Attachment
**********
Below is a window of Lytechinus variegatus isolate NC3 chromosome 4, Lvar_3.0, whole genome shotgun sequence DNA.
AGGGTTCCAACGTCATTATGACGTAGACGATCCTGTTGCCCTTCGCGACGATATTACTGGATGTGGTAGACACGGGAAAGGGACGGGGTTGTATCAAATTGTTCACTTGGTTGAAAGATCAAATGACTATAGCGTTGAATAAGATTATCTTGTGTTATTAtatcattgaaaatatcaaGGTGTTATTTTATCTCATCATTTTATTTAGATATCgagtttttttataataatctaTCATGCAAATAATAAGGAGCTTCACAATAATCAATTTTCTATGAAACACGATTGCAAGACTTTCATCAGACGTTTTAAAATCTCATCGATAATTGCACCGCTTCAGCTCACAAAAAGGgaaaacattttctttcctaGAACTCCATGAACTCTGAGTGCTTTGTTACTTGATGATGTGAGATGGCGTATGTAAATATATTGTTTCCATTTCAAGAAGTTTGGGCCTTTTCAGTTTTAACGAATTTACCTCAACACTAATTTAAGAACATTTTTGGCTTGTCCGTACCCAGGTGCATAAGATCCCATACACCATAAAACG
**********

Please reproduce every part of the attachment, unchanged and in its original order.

Below is a window of Lytechinus variegatus isolate NC3 chromosome 4, Lvar_3.0, whole genome shotgun sequence DNA.
AGGGTTCCAACGTCATTATGACGTAGACGATCCTGTTGCCCTTCGCGACGATATTACTGGATGTGGTAGACACGGGAAAGGGACGGGGTTGTATCAAATTGTTCACTTGGTTGAAAGATCAAATGACTATAGCGTTGAATAAGATTATCTTGTGTTATTAtatcattgaaaatatcaaGGTGTTATTTTATCTCATCATTTTATTTAGATATCgagtttttttataataatctaTCATGCAAATAATAAGGAGCTTCACAATAATCAATTTTCTATGAAACACGATTGCAAGACTTTCATCAGACGTTTTAAAATCTCATCGATAATTGCACCGCTTCAGCTCACAAAAAGGgaaaacattttctttcctaGAACTCCATGAACTCTGAGTGCTTTGTTACTTGATGATGTGAGATGGCGTATGTAAATATATTGTTTCCATTTCAAGAAGTTTGGGCCTTTTCAGTTTTAACGAATTTACCTCAACACTAATTTAAGAACATTTTTGGCTTGTCCGTACCCAGGTGCATAAGATCCCATACACCATAAAACG